Trevor Rosenthal

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Trevor Jordan Rosenthal

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Biographical Information[edit]

Pitcher Trevor Rosenthal reached the majors with the St. Louis Cardinals in 2012.

Rosenthal was taken by the Cardinals in the 21st round of the 2009 amateur draft and began his pro career that summer with the GCL Cardinals, leading the team with 4 wins. He only lost one game and struck out 26 in 24 innings but also walked 10 and had a 4.88 ERA. He was with the Johnson City Cardinals the next year, going 3-0 with a 2.25 ERA and a save in 10 outings. His control was much better, with just 7 walks in 32 innings. He was with the Quad Cities River Bandits in 2011, and after going 7-7 with a 4.11 ERA in 22 starts, he was 2-0 with a 1.50 ERA in the postseason and was the winning pitcher in the Midwest League Championship game. He was 6th in the Midwest League in strikeouts (133).

Rosenthal began 2012 with the AA Springfield Cardinals and was 8-6 with a 2.78 ERA and .202 opponent average in his first 17 starts, tied for second in the Texas League in wins behind Barret Loux. He was then called up to the bigs.

Majors[edit]

He made his major league debut against the Milwaukee Brewers on July 18, 2012, relieving Adam Wainwright with a 4-2 deficit against the Milwaukee Brewers in the 8th inning. He walked Nyjer Morgan and allowed an Aramis Ramirez single. He recovered to fan Corey Hart and get Rickie Weeks on a liner but walked Martin Maldonado to load the bags before whiffing Carlos Gómez to escape the jam without any damage. He put up a 2.78 ERA in 19 games that season, going 0-2. He also did not give up any runs in 8 2/3 innings in the postseason. In 2013, he spent a first full season in the majors, pitching 74 times with a record of 2-4, 2.63 and his first 3 career saves. He struck out 108 in 75 1/3 innings as he flashed some outstanding stuff. The Cards made it to the World Series that year, with Trevor seeing action as the main closer option. He saved 4 games and received credit for a win (in Game 3 of the World Series against the Boston Red Sox) in 10 appearances, he pitched 11 2/3 innings and did not give up a run, although he did allow an inherited runner to score in the game he won, putting him in line to get credit for the win when the Cardinals scored.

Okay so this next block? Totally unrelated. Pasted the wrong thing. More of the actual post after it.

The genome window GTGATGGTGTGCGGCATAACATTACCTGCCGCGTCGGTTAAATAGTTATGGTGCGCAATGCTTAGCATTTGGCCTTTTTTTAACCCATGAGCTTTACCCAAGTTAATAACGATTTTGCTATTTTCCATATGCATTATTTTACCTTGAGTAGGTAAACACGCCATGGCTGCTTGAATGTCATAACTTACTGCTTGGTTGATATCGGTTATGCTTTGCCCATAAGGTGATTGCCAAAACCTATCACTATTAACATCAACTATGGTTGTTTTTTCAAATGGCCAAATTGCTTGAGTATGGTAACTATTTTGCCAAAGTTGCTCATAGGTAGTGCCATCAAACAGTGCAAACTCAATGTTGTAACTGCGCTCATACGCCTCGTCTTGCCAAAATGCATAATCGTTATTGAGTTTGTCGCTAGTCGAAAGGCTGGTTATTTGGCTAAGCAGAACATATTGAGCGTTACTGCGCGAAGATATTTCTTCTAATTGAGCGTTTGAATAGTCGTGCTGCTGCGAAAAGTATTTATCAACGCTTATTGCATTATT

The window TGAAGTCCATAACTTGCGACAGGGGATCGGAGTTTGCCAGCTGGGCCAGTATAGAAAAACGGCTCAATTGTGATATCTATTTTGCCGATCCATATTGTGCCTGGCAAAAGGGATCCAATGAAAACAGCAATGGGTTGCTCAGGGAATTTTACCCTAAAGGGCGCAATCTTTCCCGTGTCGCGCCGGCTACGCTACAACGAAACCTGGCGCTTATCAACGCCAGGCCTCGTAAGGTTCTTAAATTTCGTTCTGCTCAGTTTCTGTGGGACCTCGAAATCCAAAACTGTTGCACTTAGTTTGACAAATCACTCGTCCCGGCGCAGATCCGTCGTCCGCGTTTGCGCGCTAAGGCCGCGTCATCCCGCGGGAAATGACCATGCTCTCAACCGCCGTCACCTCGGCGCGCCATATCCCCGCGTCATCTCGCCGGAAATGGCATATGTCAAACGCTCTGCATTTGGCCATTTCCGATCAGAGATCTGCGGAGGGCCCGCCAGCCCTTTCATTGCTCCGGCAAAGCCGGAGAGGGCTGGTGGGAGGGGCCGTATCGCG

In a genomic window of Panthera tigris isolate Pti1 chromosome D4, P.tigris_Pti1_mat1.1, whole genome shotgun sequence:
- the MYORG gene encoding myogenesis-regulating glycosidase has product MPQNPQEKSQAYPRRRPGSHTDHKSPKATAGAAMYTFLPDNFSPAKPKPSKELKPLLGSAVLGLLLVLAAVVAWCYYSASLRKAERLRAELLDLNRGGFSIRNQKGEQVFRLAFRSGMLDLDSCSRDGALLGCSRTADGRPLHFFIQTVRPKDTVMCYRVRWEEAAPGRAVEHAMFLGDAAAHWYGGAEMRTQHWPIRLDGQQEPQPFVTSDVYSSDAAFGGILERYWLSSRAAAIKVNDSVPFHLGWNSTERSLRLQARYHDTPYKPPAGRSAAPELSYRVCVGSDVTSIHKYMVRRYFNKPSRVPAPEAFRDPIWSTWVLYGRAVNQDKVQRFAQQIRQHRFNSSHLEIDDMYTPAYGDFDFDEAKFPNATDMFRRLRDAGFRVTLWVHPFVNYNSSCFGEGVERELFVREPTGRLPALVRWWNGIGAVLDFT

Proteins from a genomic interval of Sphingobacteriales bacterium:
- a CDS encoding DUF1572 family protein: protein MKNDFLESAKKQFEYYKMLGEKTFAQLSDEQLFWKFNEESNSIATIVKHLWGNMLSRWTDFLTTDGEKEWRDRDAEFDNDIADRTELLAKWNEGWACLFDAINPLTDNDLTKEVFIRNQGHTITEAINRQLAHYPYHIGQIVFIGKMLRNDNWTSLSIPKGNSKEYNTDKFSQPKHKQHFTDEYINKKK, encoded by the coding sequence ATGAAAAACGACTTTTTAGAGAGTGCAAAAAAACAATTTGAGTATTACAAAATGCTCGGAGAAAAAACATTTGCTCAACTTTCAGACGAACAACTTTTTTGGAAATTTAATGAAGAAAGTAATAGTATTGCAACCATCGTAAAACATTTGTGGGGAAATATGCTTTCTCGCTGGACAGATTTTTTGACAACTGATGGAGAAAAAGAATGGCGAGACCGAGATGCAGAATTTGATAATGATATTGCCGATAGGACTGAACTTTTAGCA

In 2014, he became the Cardinals' full-time closer and wen 2-6, 3.20 with 45 saves. His strikeout rate fell slightly, to 87 in 70 1/3 innings, but otherwise it was another excellent season. He did give up his first two postseason runs that year as St. Louis was eliminated in the NLCS by the San Francisco Giants. In 2015, the Cardinals put up the best record in the majors thanks to some truly dominant pitching. Rosenthal was an important part of that equation as he went 2-4, 2.10 and saved 48 games in 68 appearances. He was named to the All-Star team for the first time. His K rate continued to fall, as he struck out 83 in 68 2/3 innings. St. Louis was ambushed by the rising Chicago Cubs in the Division Series however. Trevor pitched twice, closing out a win in Game 1 in what was not a save situation and then adding a scoreless inning in Game 4 when the Cards were trailing 6-4 and on the verge of elimination. He was still the Cardinals' closer when the 2016 season opened, but things did not go well that year. He was 2-4, 4.46 in 45 games and compiled only 14 saves, eventually losing the closer's job to South Korean import Seung-hwan Oh. His strikeout rate picked up again, with 56 in 40 1/3 innings, but he gave up over a hit per inning for the first time, and his walk rate also jumped to over 6 per 9 innings, a very high total for a short reliever. He spent six weeks on the disabled list starting in latte July with inflammation in his shoulder and the Cardinals missed the postseason for the first time since he had joined the team.

In spring training in 2017, the Cardinals were looking for a different rate for Trevor, more specifically as a long reliever or even as a starter, given the team had bigger needs in those roles than in the back of its bullpen.

Notable Achievements[edit]

  • NL All-Star (2015)
  • 30 Saves Seasons: 2 (2014 & 2015)
  • 40 Saves Seasons: 2 (2014 & 2015)

Further Reading[edit]

  • Andrew Simon: "Closer to starter a rare move for pitchers: Cards righty Rosenthal attempting the sort of transition that few have mastered", mlb.com, March 15, 2017. [1]

Related Sites[edit]